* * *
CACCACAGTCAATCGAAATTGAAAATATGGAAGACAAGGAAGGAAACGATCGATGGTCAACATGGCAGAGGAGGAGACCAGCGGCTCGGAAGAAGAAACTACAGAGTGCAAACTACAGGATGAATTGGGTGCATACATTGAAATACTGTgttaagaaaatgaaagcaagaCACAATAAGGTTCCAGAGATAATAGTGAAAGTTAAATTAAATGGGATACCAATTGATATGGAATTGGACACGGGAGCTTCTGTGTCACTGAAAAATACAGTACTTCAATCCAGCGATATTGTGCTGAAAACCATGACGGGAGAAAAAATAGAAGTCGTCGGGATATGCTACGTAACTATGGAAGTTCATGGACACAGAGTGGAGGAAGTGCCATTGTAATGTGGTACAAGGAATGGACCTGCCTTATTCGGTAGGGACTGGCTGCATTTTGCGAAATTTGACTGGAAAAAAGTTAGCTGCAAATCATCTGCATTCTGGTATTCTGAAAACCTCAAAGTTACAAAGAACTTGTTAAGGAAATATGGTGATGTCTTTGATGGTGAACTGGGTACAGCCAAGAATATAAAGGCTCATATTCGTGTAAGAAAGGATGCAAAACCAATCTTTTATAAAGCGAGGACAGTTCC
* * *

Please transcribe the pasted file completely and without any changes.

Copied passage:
CACCACAGTCAATCGAAATTGAAAATATGGAAGACAAGGAAGGAAACGATCGATGGTCAACATGGCAGAGGAGGAGACCAGCGGCTCGGAAGAAGAAACTACAGAGTGCAAACTACAGGATGAATTGGGTGCATACATTGAAATACTGTgttaagaaaatgaaagcaagaCACAATAAGGTTCCAGAGATAATAGTGAAAGTTAAATTAAATGGGATACCAATTGATATGGAATTGGACACGGGAGCTTCTGTGTCACTGAAAAATACAGTACTTCAATCCAGCGATATTGTGCTGAAAACCATGACGGGAGAAAAAATAGAAGTCGTCGGGATATGCTACGTAACTATGGAAGTTCATGGACACAGAGTGGAGGAAGTGCCATTGTAATGTGGTACAAGGAATGGACCTGCCTTATTCGGTAGGGACTGGCTGCATTTTGCGAAATTTGACTGGAAAAAAGTTAGCTGCAAATCATCTGCATTCTGGTATTCTGAAAACCTCAAAGTTACAAAGAACTTGTTAAGGAAATATGGTGATGTCTTTGATGGTGAACTGGGTACAGCCAAGAATATAAAGGCTCATATTCGTGTAAGAAAGGATGCAAAACCAATCTTTTATAAAGCGAGGACAGTTCC